ALTHOUGH most of the world’s Christmas decorations and artificial Christmas trees are made in China only about one per cent of its people are Christian. But Christmas is catching on in the major cities where Santa Claus is called Shen Dan Lao Ren (Old Christmas Man) and can be visited in shops.
Christmas trees are found in shopping malls although plastic “trees of light” decorated with paper lanterns are becoming more popular at home. Jingle Bells is a popular song in China although few people know about the Christmas story.
Another tradition that is becoming popular is giving apples wrapped in coloured paper on Christmas Eve. This is because in Chinese, Christmas Eve is called “ping an ye” (which means silent night) and the word for apple is “ping guo” which sounds similar.
India’s 25million Christians decorate banana or mango trees and use them to adorn their houses. In southern India Christians often put small oilburning clay lamps on their fl at roofs to show their neighbours that Jesus is the light of the world. In Mumbai people often display a manger in their front window and there is great competition in making these.
Giant paper lanterns shaped like stars are hung between the houses and home-made sweets are given to visitors. Father Christmas works from a horse and cart rather than with the help of a sleigh and reindeer and is known as Christmas Baba in Hindi and Baba Christmas in Urdu.
after nearly a decade with no celebrations, since 2009 Christmas in Zimbabwe has once again offered an appealing hybrid of African and European traditions.
Christmas Day starts with a church service followed by numerous house parties that see people meandering from home to home all day long.
People get out their biggest stereo speakers and put them on the streets outside their homes, playing a mix of Christmas music but also the latest pop tunes and African classics.
Zimbabwean Christmas cards feature either snow scenes or wild animals.
The special food is chicken with rice — chicken is a very expensive food and therefore a special treat.
The parties are a good place to show off new clothes together with the presents which Santa Claus has brought the children early in the morning. Sometimes Santa will arrive in town in a big red fire engine.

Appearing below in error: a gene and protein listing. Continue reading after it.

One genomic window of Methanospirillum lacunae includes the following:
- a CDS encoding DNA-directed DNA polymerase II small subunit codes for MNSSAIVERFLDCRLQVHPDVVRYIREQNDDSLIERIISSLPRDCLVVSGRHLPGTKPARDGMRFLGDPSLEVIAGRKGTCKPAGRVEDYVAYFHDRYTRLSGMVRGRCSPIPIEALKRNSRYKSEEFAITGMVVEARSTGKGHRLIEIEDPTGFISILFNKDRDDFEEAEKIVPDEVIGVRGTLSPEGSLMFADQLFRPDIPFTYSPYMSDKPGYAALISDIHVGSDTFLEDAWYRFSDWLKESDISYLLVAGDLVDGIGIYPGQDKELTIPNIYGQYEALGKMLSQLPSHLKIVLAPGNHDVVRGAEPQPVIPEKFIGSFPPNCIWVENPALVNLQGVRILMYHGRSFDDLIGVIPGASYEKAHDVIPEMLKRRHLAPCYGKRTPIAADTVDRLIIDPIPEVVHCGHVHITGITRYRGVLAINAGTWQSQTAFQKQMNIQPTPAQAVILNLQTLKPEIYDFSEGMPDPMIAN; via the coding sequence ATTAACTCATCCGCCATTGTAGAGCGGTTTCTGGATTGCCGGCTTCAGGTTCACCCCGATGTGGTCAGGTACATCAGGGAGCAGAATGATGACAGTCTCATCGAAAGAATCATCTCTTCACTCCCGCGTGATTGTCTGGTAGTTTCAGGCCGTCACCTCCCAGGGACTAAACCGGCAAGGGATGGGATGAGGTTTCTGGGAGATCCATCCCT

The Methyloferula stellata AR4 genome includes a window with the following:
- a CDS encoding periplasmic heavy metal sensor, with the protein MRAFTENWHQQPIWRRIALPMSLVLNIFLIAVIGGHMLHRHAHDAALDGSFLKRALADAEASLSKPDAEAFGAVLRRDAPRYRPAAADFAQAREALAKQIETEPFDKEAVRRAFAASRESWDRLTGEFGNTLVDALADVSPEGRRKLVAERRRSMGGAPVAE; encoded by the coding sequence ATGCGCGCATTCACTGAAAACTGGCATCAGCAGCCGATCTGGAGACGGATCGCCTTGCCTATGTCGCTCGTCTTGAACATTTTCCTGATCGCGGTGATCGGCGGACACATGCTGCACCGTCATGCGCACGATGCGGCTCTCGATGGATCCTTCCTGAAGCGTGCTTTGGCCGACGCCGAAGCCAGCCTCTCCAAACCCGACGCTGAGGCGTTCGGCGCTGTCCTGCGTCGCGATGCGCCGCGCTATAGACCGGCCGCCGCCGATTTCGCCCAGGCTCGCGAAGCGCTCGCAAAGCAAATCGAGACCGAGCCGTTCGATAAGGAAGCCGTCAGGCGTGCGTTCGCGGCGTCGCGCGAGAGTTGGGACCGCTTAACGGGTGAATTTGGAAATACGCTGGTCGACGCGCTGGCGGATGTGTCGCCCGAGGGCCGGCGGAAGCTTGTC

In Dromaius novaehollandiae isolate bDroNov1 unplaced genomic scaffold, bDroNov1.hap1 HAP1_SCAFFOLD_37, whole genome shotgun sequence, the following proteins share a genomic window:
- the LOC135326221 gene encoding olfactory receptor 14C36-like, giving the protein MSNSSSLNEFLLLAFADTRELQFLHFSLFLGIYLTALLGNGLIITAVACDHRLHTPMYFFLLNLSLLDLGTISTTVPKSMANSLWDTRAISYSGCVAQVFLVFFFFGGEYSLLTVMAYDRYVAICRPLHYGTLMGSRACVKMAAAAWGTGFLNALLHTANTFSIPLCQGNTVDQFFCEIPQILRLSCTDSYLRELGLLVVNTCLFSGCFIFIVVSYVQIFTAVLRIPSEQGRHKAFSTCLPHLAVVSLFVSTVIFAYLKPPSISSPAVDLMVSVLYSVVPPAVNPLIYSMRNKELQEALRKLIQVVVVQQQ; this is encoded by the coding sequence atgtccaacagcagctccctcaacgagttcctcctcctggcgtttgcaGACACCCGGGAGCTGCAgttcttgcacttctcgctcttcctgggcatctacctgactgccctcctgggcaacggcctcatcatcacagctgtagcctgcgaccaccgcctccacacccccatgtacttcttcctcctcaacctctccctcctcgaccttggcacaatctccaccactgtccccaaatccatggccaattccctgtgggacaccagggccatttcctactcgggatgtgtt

the Finns believe Santa Claus lives in the north part of their country in Korvantunturi (or Lapland), north of the Arctic Circle. Letters are sent here by children from around the world.
There is a large, snowy-shrouded theme park at Rovaniemi called Santa Claus Village where he can be visited in his offi ce all year round and where you can learn to drive reindeer.
Everyone cleans their houses ready for the three holy days of Christmas. On Christmas Eve people eat rice porridge and drink plum juice in the morning. They then decorate a spruce tree and hang nuts and pieces of suet outside for the birds. At midday the “peace of Christmas” is broadcast on radio and television.
The traditional Christmas dinner casserole is eaten in the evening. People often visit the graves of relatives or light candles to remember them and many like to go for a sauna.
This is sometimes a traditional smoke sauna in a forest clearing where the air is thick with the burning wood. Full body-immersion in a frozen lake is interspersed with the beating of each other with birch twigs in the heat of the forest hut.
Pope Shenouda III breaks the bread during the Coptic Christmas ceremony, celebrated in the Cathedral (Getty)
FOR the 43 days before Christmas (Advent) Coptic Orthodox Christians eat a vegan diet and avoid anything containing animal products.
for most children in Holland the most important day of the year is December 5 when Sinterklaas (St Nicholas) brings them their presents.
There are parties with treasure hunts and marzipan biscuits and the singing of Sinterklaas songs.
The children then leave clogs or shoes by the fireplace or on a windowsill in the hope that they will be filled with presents in the morning.
They also believe that if they leave some carrots and hay in their shoes for Sinterklaas’s horse they will be left some sweets.
They are told that during the night he will ride on the rooftops on his horse and that one of his servants known as Zwarte Piet (Black Peter) will climb through a window or down the chimney and deliver the goodies.
Children are told that bad children will be put in a sack and taken to Spain for a year to teach them how to behave.
Dutch tradition says that St Nicholas lives in Madrid.